Rearset and drum brake leverage - confirmation my theory will work!


Zuk's Rock!
Hey all, I'm currently preparing to adapt some ZX12 rearsets to my 82 GS450 and I'm trying to ensure I still get sufficient leverage to operate the drum brake properly.

My plan at the moment is to retain the stock splined drum brake actuator that the stock brake lever operates, and to add a linkage to the rearset brake lever. I have a spare brake lever with the pedal end bent and twisted I'll cut down to use, the spline end is good.

I don't know a great way to explain this but I'll try my best and hopefully the pics will help!

I figure as long as the effective radius of the centre of the splines on the brake lever to that end of linkage is the same as from the centre of the rearset brake lever to its end of the linkage it would replicate the force of the stock brake lever with the same action, resulting in still having an effective rear drum brake.

The radius from the centre of that to where the linkage mounts on it is around 30mm.

The radius of the drum brake splined end is about 18mm, so I'd need to make sure the linkage is only about 12mm out from the splines to get a similar effective 30mm radius.

I've included pic's of my measurements below, can anyone confirm my theory here? Does how I've explained it even make sense? I'll mock it up soon but it requires removing the swingarm axle to do so and I haven't had a chance to do that just yet (this is my daily rider).]Untitled[/url] by]starpoint73[/url], on Flickr]Untitled[/url] by]starpoint73[/url], on Flickr
I put rearsets on my XS650 and never gave a second thought to the mechanical advantage I was losing in the process :) Still worked just fine.

But I guess the length of the lever being the same on the pedal as it is on the splined shaft the existing pedal connects to makes sense - the travel will be the same, but I'd assume your new rearset pedal is quite a bit shorter than the old pedal. So it would have to be pressed further down to result in the same amount of rotation....

I think :)
Not exactly. The diameter of the splined shaft has no bearing on the leverage. Look at teh length of the stock brake lever from center of shaft to the middle of the toe pad and divide that by the length of the actuating lever - that's the lever on that stock brake arm that pulls the cable or actuating rod. The ratio of those is the leverage so let's say the stock foot lever is say 200mm long and the part that pulls on the brake cable/rod is say 50mm, then the ratio is 200:50 or 4:1 In other words, if the lever moves down say 40mm, then it will pull the cable 10mm.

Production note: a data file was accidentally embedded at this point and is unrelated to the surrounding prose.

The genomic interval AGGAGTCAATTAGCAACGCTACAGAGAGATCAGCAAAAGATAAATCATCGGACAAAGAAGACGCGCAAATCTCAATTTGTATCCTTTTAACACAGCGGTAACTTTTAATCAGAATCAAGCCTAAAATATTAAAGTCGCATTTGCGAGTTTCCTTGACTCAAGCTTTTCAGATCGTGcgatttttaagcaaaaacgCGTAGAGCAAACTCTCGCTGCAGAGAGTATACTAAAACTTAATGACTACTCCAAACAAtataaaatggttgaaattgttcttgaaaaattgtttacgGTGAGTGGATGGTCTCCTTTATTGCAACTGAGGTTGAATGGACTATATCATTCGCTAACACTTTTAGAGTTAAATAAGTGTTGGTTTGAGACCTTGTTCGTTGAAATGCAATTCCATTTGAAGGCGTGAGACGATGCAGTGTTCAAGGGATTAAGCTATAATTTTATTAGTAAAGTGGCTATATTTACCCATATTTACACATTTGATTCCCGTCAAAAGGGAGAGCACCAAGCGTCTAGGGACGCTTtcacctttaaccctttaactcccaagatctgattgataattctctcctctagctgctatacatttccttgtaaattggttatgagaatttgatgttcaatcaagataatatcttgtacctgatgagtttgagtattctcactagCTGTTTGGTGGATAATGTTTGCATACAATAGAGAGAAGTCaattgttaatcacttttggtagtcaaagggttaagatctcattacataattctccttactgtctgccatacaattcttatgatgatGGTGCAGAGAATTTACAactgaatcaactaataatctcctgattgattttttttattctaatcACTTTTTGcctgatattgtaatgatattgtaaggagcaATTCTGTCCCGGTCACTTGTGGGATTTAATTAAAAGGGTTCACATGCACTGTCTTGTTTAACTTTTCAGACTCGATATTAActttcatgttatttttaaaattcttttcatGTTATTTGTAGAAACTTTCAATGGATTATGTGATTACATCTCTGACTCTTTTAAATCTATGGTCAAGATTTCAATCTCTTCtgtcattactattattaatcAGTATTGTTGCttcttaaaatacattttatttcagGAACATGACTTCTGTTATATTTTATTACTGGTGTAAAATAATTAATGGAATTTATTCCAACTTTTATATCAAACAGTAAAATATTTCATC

Now look at the Replacements and see if the ration is anywhere near similar. The new lever will probably be about half the length of OEM part so for the same rotation angle it will only pull the cable half as far as stock.

Since the rear brake is only used to steady the bike or in really slippy conditions, it will probably be OK.

If the new set up won't rotate far enough to operate the rear brake, try to lengthen the operating lever. That will make for a greater effort, but will pull the cable further.
Cheers guys, input much appreciated! I have a tendency to over think and over complicate things so it's best to get these ideas out and critiqued before I get myself into a world of pain :)

I took some more pics and measurements tonight. The drum is actuated via an arm rather than a cable FYI. Excuse the disgusting state it's in, like I say it's my daily rider so doesn't get a lot of cosmetic TLC at present.

I get the stock ratio as ~3.5:1 (225mm:65mm) and the rearset ratio is 4:1 (120mm:30mm) as per my measurements, so I think my plan will work. The stock pedal travels ~45mm for the brake to be applied. So if I keep the effective radius the same then with slightly better leverage with the rearset, that should require a little less travel... correct?

I really need to mock this up soon so I can check it all out, hopefully next weekend.

Oh, the plan for brackets is to use some 10 or 12mm thick 6061 T6 aluminium and do away with the stock hangers. That does mean I need to sort out a centre stand bump stop but that's a whole different story.]Untitled[/url] by]starpoint73[/url], on Flickr]Untitled[/url] by]starpoint73[/url], on Flickr]Untitled[/url] by]starpoint73[/url], on Flickr]Untitled[/url] by]starpoint73[/url], on Flickr
Here was my answer to running rearsets with a mechanical rear brake.
Interesting solution! How effective is it? I just didn't want to mess with the stock linkage etc.

And no probs on closing the thread out, I 100% agree. It gets so frustrating when you see someone posting exactly the same question or problem but then...
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